DUE to the dearth of employment opportunities and lack of industrial activities in many parts of the Philippines, rural people, particularly farmers and fishers, continue to abandon the countryside.
In fact, this “alarming and saddening” situation has pushed agriculture into a sorry spectacle, slowing down government efforts to transform sleepy barangays or villages into flourishing communities.
Of course, nobody can blame these hard-working but impoverished rural dwellers for seeking “greener pastures” in urban centers, like overcrowded Metropolitan Manila (MM), and foreign countries.
It is no wonder, therefore, that Sen. Ramon “Bong” Revilla Jr. is spearheading a nationwide move to encourage the young generation to go into farming as part of efforts to attain food self-sufficiency.
In pushing for the early passage of Senate Bill (SB) 1422, Revilla said there’s a need to fully utilize and maximize the capacity and potential of the youth in promoting the agriculture industry.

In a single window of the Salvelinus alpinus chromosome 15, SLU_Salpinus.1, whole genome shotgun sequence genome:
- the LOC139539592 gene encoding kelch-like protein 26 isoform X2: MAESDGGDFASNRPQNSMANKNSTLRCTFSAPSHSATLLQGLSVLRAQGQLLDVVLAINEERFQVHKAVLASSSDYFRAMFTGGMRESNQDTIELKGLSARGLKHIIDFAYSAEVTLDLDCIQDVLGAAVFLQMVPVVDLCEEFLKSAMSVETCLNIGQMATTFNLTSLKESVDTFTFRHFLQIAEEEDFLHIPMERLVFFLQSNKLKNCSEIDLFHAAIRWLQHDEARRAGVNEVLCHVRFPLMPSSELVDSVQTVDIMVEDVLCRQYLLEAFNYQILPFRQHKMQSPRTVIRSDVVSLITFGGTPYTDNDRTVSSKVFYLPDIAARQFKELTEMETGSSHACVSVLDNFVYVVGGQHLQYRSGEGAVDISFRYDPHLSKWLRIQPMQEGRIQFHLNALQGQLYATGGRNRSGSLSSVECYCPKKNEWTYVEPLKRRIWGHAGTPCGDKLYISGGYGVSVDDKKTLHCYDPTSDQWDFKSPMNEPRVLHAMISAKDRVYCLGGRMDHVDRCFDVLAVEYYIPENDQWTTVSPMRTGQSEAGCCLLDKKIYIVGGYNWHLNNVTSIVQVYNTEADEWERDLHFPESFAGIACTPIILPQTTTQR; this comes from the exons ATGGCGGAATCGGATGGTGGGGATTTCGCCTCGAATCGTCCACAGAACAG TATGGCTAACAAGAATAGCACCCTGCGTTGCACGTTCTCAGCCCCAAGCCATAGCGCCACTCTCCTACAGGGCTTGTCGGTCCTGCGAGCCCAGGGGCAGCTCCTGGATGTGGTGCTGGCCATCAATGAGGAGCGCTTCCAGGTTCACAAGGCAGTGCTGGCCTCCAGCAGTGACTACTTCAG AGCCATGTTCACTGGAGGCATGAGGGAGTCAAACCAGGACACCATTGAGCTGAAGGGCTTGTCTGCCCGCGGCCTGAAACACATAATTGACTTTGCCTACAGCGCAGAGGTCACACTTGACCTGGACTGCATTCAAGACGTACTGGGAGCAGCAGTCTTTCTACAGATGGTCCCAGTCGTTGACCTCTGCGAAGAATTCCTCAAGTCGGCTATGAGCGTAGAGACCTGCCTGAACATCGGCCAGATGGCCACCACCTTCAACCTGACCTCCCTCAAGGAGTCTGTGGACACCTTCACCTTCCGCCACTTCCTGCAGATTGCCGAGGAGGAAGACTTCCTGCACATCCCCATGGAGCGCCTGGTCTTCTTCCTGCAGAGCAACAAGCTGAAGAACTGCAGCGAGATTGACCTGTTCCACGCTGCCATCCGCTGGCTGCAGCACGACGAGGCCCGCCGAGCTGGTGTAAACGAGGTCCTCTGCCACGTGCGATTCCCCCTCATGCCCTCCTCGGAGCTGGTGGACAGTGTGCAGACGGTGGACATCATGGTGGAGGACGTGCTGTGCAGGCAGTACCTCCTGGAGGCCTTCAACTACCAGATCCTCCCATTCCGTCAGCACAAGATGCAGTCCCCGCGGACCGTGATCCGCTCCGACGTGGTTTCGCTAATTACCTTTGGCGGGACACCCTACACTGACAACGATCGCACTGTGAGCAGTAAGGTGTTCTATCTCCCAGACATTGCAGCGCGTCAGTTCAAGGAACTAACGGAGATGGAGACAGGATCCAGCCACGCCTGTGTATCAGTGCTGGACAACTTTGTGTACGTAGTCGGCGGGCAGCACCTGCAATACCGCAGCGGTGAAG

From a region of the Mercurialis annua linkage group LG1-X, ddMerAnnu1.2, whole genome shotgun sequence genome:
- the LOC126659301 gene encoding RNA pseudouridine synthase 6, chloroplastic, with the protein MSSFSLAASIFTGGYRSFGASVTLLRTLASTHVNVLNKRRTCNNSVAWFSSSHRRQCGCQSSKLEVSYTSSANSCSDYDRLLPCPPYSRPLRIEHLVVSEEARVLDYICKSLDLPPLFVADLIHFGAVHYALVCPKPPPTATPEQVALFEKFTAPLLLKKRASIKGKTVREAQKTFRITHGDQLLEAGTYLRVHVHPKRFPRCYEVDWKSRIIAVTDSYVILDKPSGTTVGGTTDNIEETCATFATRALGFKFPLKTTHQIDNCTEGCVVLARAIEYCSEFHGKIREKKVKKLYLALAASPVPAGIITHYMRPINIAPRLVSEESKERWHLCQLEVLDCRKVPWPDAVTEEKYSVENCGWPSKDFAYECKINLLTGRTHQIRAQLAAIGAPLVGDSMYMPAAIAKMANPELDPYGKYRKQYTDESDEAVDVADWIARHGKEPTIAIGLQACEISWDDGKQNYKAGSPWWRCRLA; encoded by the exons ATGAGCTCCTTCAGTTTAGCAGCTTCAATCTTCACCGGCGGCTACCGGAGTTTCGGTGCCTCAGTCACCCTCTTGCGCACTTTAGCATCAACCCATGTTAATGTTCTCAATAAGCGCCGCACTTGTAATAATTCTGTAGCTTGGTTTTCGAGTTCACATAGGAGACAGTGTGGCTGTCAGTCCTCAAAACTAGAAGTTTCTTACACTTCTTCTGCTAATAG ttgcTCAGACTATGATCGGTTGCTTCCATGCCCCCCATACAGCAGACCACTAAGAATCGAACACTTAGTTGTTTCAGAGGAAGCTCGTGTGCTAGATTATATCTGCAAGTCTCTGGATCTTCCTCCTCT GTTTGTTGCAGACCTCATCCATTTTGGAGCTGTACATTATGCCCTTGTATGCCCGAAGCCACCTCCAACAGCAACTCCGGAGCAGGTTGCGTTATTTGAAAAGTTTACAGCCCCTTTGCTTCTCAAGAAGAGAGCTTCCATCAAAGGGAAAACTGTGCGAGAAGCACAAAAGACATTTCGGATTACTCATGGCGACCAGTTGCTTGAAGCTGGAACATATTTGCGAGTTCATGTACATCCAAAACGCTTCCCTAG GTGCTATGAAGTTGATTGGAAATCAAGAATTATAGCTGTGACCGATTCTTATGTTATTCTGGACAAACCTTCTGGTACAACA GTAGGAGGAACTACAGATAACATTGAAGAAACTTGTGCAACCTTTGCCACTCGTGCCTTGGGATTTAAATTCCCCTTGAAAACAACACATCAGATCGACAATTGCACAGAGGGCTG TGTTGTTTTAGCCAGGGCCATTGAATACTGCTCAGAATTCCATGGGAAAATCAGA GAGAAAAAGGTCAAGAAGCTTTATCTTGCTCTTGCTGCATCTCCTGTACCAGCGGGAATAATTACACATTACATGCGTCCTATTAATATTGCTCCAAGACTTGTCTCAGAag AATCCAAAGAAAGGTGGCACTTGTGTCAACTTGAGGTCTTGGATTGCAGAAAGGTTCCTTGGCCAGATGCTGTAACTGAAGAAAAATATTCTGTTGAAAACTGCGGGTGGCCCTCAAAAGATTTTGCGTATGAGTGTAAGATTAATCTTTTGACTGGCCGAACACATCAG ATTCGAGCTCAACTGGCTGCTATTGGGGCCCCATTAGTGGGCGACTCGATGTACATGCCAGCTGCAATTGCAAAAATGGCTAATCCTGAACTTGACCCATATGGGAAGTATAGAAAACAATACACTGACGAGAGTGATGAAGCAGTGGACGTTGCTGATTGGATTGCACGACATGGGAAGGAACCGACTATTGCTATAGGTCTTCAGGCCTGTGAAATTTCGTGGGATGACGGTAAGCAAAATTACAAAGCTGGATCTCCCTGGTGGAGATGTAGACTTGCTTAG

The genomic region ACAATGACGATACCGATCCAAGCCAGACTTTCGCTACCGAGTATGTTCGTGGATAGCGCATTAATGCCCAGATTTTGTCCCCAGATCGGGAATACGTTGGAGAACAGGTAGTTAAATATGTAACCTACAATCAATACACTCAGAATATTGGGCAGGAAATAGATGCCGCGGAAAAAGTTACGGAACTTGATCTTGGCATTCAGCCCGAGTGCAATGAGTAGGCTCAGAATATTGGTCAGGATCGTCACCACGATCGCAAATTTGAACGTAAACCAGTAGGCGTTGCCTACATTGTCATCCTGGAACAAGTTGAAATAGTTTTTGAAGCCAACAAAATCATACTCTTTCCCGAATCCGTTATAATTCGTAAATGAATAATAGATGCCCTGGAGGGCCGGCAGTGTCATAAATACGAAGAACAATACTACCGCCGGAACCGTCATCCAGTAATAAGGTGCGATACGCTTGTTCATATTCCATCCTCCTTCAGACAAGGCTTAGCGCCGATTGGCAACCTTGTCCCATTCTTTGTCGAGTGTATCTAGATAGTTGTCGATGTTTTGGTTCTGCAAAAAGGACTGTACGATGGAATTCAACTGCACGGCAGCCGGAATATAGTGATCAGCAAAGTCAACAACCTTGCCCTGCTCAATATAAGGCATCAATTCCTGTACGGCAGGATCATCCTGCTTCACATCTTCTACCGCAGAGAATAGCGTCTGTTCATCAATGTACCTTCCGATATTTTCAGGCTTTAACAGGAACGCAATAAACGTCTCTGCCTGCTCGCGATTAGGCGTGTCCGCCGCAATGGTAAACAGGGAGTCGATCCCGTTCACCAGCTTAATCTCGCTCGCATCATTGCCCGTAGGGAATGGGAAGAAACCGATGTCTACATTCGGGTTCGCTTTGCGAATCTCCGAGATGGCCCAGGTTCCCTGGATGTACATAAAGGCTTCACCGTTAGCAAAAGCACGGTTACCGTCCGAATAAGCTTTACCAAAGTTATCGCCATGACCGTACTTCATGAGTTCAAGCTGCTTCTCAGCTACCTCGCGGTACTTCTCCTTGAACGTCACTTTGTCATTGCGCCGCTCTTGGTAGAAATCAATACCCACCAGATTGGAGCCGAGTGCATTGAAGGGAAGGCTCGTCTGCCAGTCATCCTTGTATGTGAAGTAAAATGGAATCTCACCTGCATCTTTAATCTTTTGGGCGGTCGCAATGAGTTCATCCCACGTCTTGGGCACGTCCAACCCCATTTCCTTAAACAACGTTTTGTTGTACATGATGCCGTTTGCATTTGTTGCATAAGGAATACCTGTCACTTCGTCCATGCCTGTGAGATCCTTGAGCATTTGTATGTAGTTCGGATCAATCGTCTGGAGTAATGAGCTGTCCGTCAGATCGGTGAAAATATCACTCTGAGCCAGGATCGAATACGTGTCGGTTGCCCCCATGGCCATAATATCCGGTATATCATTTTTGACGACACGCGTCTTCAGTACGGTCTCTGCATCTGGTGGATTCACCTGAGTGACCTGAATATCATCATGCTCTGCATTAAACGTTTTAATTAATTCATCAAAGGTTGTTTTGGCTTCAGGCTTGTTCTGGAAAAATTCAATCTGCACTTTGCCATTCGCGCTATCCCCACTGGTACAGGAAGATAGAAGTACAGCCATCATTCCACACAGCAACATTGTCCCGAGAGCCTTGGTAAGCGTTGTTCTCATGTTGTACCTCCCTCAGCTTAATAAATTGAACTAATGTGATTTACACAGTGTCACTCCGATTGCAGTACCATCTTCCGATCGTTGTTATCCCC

The bill seeks to create the “Magna Carta of Young Farmers,” which establishes mechanisms for the protection of their rights, given the fact that the average age of Filipino farmers is 57 years old.
The proposed law will also institutionalize young farmers’ representation in various decision-making and agricultural policy-making bodies initiated by the government and the private sector.
In this Southeast Asian nation of more than 100 million English-speaking and election-crazy people, farmers are getting too old for what is a back-breaking work, according to statistics.
However, it is certainly disheartening to note that our youngsters, lured by the “glittering opportunities” in Metropolitan Manila and foreign lands, are not keen on taking over their family farms.
And we share the view of the movie actor-turned-senator from Cavite that there’s a need to encourage our youth to go into farming since the Philippines still remains an agricultural country.
By approving the proposed “Magna Carta of Young Farmers,” Congress is on track in transforming our rustic villages from Batanes in the North to Sulu in the South into flourishing communities.